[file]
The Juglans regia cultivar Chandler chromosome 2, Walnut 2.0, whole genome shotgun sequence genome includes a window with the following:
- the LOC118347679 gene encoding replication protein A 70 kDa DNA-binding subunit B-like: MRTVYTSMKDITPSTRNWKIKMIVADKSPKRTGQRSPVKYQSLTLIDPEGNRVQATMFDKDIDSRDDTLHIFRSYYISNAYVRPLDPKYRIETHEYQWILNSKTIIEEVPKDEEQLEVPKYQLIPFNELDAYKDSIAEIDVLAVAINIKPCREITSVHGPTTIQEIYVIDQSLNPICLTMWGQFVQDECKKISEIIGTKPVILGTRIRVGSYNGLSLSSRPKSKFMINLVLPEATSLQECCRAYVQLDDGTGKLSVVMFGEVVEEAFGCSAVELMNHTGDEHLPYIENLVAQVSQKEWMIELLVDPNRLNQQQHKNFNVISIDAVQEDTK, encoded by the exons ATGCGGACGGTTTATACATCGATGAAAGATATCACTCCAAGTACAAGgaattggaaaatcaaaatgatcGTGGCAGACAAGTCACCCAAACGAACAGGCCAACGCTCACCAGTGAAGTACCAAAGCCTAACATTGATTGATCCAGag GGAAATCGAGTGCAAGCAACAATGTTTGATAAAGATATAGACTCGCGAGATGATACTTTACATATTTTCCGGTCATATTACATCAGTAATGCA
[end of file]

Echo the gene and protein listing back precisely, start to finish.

The Juglans regia cultivar Chandler chromosome 2, Walnut 2.0, whole genome shotgun sequence genome includes a window with the following:
- the LOC118347679 gene encoding replication protein A 70 kDa DNA-binding subunit B-like: MRTVYTSMKDITPSTRNWKIKMIVADKSPKRTGQRSPVKYQSLTLIDPEGNRVQATMFDKDIDSRDDTLHIFRSYYISNAYVRPLDPKYRIETHEYQWILNSKTIIEEVPKDEEQLEVPKYQLIPFNELDAYKDSIAEIDVLAVAINIKPCREITSVHGPTTIQEIYVIDQSLNPICLTMWGQFVQDECKKISEIIGTKPVILGTRIRVGSYNGLSLSSRPKSKFMINLVLPEATSLQECCRAYVQLDDGTGKLSVVMFGEVVEEAFGCSAVELMNHTGDEHLPYIENLVAQVSQKEWMIELLVDPNRLNQQQHKNFNVISIDAVQEDTK, encoded by the exons ATGCGGACGGTTTATACATCGATGAAAGATATCACTCCAAGTACAAGgaattggaaaatcaaaatgatcGTGGCAGACAAGTCACCCAAACGAACAGGCCAACGCTCACCAGTGAAGTACCAAAGCCTAACATTGATTGATCCAGag GGAAATCGAGTGCAAGCAACAATGTTTGATAAAGATATAGACTCGCGAGATGATACTTTACATATTTTCCGGTCATATTACATCAGTAATGCA